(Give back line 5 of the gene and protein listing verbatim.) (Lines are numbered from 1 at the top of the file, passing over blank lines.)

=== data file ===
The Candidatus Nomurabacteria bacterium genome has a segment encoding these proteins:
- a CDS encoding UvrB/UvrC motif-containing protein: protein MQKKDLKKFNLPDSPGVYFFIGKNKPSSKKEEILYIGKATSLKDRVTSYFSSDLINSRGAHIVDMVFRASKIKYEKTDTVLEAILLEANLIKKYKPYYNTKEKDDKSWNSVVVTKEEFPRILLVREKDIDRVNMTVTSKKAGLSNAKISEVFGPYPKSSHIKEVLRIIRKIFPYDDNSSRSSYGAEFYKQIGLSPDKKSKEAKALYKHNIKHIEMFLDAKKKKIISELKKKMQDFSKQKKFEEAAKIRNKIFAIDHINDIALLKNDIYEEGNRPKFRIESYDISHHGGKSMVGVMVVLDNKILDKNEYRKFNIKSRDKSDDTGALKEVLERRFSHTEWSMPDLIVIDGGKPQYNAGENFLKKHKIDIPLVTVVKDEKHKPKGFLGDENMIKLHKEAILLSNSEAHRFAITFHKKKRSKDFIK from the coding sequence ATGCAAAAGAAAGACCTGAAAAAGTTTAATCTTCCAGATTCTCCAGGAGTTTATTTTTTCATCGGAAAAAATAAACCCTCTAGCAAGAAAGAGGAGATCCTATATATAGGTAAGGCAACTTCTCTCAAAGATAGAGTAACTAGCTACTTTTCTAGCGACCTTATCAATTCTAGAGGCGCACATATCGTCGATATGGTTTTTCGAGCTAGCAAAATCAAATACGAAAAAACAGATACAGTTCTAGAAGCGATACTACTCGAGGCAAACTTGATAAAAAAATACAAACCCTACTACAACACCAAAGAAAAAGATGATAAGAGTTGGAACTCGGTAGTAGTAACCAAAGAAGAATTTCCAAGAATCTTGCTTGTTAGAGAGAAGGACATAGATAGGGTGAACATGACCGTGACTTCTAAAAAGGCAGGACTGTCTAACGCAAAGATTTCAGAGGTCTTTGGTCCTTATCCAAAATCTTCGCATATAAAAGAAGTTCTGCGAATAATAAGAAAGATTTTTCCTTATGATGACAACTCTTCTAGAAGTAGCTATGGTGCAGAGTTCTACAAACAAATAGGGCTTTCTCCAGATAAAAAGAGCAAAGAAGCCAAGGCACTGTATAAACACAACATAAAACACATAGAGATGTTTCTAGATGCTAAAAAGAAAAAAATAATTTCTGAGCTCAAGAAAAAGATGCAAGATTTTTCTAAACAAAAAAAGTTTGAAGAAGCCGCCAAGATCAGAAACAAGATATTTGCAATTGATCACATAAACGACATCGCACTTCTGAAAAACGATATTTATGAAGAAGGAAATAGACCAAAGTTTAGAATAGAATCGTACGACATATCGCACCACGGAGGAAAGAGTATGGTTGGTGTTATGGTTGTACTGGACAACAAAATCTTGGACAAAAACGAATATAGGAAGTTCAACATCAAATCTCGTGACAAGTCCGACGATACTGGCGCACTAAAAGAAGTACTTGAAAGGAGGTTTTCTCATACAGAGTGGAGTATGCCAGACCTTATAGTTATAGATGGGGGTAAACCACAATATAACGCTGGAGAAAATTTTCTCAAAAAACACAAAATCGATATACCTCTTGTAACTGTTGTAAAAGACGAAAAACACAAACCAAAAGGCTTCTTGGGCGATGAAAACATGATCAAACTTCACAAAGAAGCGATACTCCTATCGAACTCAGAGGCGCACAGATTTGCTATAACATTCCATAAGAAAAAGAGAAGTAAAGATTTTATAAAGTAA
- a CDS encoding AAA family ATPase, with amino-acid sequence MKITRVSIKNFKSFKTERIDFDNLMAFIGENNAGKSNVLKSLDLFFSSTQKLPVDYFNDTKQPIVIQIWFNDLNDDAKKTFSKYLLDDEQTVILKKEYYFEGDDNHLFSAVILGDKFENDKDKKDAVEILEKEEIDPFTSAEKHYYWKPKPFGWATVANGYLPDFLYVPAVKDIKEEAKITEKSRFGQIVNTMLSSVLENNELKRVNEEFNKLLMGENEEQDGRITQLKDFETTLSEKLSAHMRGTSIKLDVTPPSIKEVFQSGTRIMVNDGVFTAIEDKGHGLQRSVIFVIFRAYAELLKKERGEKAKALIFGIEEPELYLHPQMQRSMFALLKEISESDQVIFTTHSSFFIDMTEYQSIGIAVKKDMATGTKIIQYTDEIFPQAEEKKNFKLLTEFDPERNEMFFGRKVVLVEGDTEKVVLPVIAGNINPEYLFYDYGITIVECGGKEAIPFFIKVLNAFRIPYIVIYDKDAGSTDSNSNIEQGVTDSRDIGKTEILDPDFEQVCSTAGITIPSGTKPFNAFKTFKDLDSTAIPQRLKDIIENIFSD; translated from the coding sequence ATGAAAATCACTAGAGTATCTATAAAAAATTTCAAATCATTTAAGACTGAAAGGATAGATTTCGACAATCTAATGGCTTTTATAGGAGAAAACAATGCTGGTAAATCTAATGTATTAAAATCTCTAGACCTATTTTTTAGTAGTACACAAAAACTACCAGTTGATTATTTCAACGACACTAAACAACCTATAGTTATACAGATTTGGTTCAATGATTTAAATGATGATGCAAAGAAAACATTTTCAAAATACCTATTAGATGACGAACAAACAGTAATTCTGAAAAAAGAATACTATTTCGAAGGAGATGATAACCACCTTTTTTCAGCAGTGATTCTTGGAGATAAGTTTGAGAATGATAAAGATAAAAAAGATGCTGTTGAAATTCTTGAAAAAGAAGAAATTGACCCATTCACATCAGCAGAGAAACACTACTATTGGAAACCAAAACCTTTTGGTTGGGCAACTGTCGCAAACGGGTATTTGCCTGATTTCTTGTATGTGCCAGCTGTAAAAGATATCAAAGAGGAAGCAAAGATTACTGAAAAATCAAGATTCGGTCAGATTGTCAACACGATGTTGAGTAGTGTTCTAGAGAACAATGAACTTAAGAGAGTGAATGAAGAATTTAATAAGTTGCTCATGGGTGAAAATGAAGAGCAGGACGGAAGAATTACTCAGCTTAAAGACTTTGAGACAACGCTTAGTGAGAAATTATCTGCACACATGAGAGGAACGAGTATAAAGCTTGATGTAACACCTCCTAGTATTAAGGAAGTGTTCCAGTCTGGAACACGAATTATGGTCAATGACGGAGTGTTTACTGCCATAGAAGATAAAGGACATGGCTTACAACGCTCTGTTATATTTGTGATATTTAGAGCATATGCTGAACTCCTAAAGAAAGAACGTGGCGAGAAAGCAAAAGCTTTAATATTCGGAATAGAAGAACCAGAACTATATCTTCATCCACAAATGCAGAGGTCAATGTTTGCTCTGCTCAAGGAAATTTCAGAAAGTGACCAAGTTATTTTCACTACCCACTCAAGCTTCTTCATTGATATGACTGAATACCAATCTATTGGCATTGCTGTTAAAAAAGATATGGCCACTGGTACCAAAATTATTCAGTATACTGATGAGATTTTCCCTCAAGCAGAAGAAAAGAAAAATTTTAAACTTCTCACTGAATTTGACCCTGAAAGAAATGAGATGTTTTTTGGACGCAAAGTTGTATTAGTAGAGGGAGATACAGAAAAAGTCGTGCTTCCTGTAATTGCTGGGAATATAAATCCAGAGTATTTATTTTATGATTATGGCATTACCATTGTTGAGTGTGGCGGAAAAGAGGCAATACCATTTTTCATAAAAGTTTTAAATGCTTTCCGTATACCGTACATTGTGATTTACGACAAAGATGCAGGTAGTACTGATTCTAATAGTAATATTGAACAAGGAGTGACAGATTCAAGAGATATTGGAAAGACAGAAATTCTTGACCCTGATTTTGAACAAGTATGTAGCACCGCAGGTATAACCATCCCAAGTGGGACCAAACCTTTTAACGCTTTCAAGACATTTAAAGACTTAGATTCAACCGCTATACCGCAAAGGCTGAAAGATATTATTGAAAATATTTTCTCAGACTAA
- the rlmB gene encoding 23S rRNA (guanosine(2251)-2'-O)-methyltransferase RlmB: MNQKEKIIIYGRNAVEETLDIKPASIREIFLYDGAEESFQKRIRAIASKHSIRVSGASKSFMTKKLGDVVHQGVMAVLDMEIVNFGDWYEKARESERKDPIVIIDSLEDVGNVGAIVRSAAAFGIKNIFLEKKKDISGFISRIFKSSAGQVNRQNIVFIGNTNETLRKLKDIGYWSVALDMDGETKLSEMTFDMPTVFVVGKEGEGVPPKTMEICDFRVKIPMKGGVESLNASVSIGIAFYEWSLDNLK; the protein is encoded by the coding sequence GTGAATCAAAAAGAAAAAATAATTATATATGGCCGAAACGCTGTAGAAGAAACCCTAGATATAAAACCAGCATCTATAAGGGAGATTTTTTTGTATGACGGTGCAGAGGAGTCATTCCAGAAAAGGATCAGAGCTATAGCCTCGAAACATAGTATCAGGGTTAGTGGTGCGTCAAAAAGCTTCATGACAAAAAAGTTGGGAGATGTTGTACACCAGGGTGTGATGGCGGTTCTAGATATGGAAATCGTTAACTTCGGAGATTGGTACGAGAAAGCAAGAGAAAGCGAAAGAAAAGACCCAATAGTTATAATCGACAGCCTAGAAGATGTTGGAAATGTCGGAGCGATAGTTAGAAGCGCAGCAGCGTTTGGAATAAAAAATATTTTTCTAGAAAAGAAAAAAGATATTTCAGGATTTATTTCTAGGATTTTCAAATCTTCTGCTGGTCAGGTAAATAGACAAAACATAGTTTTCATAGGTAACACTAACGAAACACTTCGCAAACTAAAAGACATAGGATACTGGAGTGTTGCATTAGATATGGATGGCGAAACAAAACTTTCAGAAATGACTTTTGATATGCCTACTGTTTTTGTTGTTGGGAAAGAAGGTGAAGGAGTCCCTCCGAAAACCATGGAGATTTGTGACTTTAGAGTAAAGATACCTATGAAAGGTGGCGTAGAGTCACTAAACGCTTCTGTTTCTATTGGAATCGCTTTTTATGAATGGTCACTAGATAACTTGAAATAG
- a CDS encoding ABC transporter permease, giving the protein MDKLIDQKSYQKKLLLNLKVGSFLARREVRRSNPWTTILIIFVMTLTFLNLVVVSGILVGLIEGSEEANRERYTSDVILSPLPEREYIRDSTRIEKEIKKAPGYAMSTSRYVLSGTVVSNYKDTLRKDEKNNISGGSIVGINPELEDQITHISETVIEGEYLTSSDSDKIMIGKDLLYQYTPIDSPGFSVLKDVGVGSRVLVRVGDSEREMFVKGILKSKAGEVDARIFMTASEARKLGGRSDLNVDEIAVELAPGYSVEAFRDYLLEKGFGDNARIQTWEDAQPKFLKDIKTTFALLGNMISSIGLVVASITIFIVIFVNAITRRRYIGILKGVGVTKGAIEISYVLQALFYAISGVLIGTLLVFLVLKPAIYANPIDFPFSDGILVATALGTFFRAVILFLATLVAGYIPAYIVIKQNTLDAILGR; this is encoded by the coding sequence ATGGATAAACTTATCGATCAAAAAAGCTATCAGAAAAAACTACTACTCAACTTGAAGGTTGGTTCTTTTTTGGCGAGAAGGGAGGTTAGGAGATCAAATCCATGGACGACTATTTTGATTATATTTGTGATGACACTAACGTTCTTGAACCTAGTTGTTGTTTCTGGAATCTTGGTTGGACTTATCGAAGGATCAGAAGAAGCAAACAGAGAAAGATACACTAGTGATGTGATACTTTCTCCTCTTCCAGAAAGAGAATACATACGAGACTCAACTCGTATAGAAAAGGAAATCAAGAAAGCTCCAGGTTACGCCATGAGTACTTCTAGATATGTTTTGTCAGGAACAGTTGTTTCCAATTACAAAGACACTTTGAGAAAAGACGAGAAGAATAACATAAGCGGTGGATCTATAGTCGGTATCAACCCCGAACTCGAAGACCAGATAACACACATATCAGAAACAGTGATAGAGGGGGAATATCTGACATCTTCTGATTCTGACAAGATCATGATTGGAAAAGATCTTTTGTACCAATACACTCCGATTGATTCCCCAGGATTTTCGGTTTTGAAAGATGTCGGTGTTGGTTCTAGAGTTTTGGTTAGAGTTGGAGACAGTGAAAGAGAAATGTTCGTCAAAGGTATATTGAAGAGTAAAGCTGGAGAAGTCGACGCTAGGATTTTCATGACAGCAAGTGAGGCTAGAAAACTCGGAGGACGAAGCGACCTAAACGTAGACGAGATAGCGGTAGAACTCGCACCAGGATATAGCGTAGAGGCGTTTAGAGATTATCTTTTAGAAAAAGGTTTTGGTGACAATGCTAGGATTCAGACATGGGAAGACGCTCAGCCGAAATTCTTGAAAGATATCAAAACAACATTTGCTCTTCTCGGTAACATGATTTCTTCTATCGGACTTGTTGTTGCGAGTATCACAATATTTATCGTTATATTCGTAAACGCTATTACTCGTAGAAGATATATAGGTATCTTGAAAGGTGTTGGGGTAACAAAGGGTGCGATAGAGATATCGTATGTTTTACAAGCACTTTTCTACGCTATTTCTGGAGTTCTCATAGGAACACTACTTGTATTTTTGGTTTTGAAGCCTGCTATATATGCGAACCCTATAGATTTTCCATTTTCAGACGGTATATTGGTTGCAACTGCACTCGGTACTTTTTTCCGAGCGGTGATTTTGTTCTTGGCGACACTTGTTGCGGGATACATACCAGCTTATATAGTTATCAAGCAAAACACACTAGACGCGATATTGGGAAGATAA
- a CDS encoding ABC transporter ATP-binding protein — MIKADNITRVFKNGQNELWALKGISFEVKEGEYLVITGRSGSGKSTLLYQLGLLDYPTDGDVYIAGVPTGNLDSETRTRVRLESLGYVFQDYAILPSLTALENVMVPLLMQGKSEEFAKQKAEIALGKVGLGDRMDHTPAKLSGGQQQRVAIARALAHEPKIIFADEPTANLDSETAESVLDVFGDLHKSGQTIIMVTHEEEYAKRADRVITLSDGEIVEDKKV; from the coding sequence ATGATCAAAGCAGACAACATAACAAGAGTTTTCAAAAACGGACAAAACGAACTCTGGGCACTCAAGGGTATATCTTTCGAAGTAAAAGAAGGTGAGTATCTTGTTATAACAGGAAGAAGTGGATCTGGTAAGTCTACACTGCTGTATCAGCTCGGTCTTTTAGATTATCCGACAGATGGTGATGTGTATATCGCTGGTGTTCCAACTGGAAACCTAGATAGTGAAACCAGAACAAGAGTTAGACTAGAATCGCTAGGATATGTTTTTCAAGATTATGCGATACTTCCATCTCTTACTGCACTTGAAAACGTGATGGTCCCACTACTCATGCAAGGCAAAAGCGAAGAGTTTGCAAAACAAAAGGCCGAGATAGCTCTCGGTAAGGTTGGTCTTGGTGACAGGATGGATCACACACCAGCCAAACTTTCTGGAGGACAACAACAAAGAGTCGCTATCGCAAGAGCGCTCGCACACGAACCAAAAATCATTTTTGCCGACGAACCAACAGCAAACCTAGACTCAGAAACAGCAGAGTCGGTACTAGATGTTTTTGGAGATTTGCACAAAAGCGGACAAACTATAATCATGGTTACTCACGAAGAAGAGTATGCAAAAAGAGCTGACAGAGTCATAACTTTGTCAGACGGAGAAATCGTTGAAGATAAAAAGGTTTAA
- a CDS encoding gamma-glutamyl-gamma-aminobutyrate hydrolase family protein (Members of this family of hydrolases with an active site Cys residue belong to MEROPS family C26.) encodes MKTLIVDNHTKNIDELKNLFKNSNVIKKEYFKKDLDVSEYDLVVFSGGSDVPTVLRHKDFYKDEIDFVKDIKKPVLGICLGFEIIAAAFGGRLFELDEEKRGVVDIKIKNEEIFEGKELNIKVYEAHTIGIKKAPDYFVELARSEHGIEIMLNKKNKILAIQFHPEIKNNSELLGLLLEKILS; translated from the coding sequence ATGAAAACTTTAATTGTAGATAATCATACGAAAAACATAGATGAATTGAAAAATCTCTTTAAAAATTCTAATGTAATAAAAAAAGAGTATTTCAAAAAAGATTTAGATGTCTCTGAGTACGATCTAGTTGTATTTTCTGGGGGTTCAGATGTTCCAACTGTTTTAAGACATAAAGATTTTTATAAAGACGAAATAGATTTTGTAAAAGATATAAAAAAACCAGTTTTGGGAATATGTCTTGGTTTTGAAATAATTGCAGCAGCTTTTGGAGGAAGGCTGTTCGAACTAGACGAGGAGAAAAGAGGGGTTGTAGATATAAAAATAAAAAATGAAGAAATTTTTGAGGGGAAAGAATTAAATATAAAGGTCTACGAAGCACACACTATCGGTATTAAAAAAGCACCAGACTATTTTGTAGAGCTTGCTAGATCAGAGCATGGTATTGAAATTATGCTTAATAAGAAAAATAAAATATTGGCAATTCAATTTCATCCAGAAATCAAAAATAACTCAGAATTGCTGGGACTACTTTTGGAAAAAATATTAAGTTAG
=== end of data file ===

- a CDS encoding ABC transporter permease, giving the protein MDKLIDQKSYQKKLLLNLKVGSFLARREVRRSNPWTTILIIFVMTLTFLNLVVVSGILVGLIEGSEEANRERYTSDVILSPLPEREYIRDSTRIEKEIKKAPGYAMSTSRYVLSGTVVSNYKDTLRKDEKNNISGGSIVGINPELEDQITHISETVIEGEYLTSSDSDKIMIGKDLLYQYTPIDSPGFSVLKDVGVGSRVLVRVGDSEREMFVKGILKSKAGEVDARIFMTASEARKLGGRSDLNVDEIAVELAPGYSVEAFRDYLLEKGFGDNARIQTWEDAQPKFLKDIKTTFALLGNMISSIGLVVASITIFIVIFVNAITRRRYIGILKGVGVTKGAIEISYVLQALFYAISGVLIGTLLVFLVLKPAIYANPIDFPFSDGILVATALGTFFRAVILFLATLVAGYIPAYIVIKQNTLDAILGR; this is encoded by the coding sequence ATGGATAAACTTATCGATCAAAAAAGCTATCAGAAAAAACTACTACTCAACTTGAAGGTTGGTTCTTTTTTGGCGAGAAGGGAGGTTAGGAGATCAAATCCATGGACGACTATTTTGATTATATTTGTGATGACACTAACGTTCTTGAACCTAGTTGTTGTTTCTGGAATCTTGGTTGGACTTATCGAAGGATCAGAAGAAGCAAACAGAGAAAGATACACTAGTGATGTGATACTTTCTCCTCTTCCAGAAAGAGAATACATACGAGACTCAACTCGTATAGAAAAGGAAATCAAGAAAGCTCCAGGTTACGCCATGAGTACTTCTAGATATGTTTTGTCAGGAACAGTTGTTTCCAATTACAAAGACACTTTGAGAAAAGACGAGAAGAATAACATAAGCGGTGGATCTATAGTCGGTATCAACCCCGAACTCGAAGACCAGATAACACACATATCAGAAACAGTGATAGAGGGGGAATATCTGACATCTTCTGATTCTGACAAGATCATGATTGGAAAAGATCTTTTGTACCAATACACTCCGATTGATTCCCCAGGATTTTCGGTTTTGAAAGATGTCGGTGTTGGTTCTAGAGTTTTGGTTAGAGTTGGAGACAGTGAAAGAGAAATGTTCGTCAAAGGTATATTGAAGAGTAAAGCTGGAGAAGTCGACGCTAGGATTTTCATGACAGCAAGTGAGGCTAGAAAACTCGGAGGACGAAGCGACCTAAACGTAGACGAGATAGCGGTAGAACTCGCACCAGGATATAGCGTAGAGGCGTTTAGAGATTATCTTTTAGAAAAAGGTTTTGGTGACAATGCTAGGATTCAGACATGGGAAGACGCTCAGCCGAAATTCTTGAAAGATATCAAAACAACATTTGCTCTTCTCGGTAACATGATTTCTTCTATCGGACTTGTTGTTGCGAGTATCACAATATTTATCGTTATATTCGTAAACGCTATTACTCGTAGAAGATATATAGGTATCTTGAAAGGTGTTGGGGTAACAAAGGGTGCGATAGAGATATCGTATGTTTTACAAGCACTTTTCTACGCTATTTCTGGAGTTCTCATAGGAACACTACTTGTATTTTTGGTTTTGAAGCCTGCTATATATGCGAACCCTATAGATTTTCCATTTTCAGACGGTATATTGGTTGCAACTGCACTCGGTACTTTTTTCCGAGCGGTGATTTTGTTCTTGGCGACACTTGTTGCGGGATACATACCAGCTTATATAGTTATCAAGCAAAACACACTAGACGCGATATTGGGAAGATAA